screen-shot-2015-07-08-at-34356-pmImage Courtesy of the National Weather Service

Post contributed by Christine St. Pierre

During this incredibly dry, hot summer, brown is the new green for forests, gardens, and fields in the Pacific Northwest. Wildfires are ravaging parts of Canada and patches of Washington state, leaving the whole of the upper left—and other northern parts of the country—choking on its smoke.

Considering the incredible drought and an apocalyptic conflict over water rights in California, it comes as no surprise that Washington, Idaho, Oregon, California, and Western Canada are also experiencing hotter-than-usual temperatures. But, wildfires in the wettest region of the country have many on alert, wondering what this could mean for the future in regards to climate change. Following an unusually dry winter with miniscule snowfall in Washington’s famous ski destination, Mt. Baker, these traveling wildfires are cause for alarm.

In Canada, tens of thousands of acres are burning, from the dry, flat central provinces of Manitoba and Saskatchewan (north of Minnesota and North Dakota) to British Columbia. Currently, urgent evacuations are underway in Saskatchewan. Many U.S. citizens have posted photos of a smoky haze over the Twin Cities of St. Paul and Minneapolis, triggering air quality alerts that urge limitation of outdoor activities, particularly for those affected by smoke or other contaminants in the air, particularly the very young and elderly. In Washington, the smoke has reached as far south as Vancouver, just north of the Oregon border.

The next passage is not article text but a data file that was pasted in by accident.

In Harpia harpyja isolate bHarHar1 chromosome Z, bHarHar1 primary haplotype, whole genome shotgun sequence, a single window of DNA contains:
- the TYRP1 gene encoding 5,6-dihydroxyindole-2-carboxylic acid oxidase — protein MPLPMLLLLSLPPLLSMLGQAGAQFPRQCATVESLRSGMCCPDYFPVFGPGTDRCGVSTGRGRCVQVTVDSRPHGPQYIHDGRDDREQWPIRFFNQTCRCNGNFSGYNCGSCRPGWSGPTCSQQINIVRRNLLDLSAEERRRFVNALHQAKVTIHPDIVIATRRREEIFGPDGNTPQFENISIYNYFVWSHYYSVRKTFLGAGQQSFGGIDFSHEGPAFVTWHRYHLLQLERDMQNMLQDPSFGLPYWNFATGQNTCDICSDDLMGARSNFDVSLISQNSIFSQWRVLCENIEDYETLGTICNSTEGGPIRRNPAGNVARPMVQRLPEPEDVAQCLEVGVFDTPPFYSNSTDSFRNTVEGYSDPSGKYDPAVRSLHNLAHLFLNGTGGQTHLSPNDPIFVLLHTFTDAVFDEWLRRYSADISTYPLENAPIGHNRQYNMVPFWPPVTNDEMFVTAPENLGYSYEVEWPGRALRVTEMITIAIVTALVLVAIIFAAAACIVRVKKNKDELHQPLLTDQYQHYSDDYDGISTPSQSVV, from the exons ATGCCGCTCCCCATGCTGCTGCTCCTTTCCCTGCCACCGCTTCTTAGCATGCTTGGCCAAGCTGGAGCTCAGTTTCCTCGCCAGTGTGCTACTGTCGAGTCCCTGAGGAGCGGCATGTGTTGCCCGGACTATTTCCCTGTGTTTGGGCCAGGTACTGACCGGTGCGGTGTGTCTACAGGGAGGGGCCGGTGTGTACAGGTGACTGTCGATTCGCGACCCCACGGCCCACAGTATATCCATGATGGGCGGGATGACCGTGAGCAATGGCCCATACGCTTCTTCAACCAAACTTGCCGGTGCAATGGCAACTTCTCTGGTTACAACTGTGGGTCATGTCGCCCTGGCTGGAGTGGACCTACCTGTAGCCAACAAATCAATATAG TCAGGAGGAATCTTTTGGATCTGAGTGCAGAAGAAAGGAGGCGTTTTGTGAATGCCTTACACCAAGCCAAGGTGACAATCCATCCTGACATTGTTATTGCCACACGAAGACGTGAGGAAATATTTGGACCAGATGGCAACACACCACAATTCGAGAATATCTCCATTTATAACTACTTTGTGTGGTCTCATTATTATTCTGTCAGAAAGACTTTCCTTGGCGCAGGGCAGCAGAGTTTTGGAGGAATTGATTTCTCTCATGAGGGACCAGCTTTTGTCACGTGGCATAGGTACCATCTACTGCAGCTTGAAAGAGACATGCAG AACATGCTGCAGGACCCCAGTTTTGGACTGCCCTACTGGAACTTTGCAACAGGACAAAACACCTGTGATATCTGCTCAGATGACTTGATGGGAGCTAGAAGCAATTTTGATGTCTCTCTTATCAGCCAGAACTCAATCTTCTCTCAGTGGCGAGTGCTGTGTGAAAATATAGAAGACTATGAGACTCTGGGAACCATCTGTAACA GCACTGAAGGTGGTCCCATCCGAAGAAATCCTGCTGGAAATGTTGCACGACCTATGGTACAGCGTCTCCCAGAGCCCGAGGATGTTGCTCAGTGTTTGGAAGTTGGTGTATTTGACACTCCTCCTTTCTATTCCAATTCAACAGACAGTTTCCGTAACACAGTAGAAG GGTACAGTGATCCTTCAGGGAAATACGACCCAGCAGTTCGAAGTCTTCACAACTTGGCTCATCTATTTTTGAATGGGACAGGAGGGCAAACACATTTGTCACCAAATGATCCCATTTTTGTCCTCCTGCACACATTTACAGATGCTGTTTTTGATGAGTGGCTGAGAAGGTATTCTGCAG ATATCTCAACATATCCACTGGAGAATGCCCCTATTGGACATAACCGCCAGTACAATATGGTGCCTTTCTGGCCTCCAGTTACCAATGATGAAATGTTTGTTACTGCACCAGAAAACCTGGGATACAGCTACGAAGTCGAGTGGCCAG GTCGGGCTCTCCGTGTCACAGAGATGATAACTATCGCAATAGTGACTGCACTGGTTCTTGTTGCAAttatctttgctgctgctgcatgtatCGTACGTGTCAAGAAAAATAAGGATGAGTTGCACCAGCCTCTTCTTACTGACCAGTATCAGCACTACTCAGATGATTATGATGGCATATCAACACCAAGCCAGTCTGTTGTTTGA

According to Canadian officials, nearly 90 wildfires are currently being battled in British Columbia alone, claiming 77 square miles of Whistler, best known for its legendary skiing and snowboarding. In Washington and Oregon, firefighters are working to contain 21 wildfires. The “Paradise Fire” continues to rage on in the Olympic National Park, with many others scattered across the state. Recently, an increase in fires follows Fourth of July fireworks shows, particularly for Lake Whatcom in Bellingham, where a small fire continues its slow march. Spontaneous fires reported along I-5 in the Seattle area are thought to have been caused by cigarette butts.

This summer, do you part in minimizing the potential spread of wildfire in our normally luscious Pacific Northwest. Refrain from using fireworks, setting fires near the wilderness (particularly with dry leaves), and have your vehicles checked for functioning spark arresters before heading into the forests. Now would be a great time to consider cutting the habit of smoking, or get in the habit of throwing your cigarette butts in the garbage. It’s our responsibility to prevent human-caused wildfires! Be sure to report alarming and potentially hazardous behavior to local authorities.

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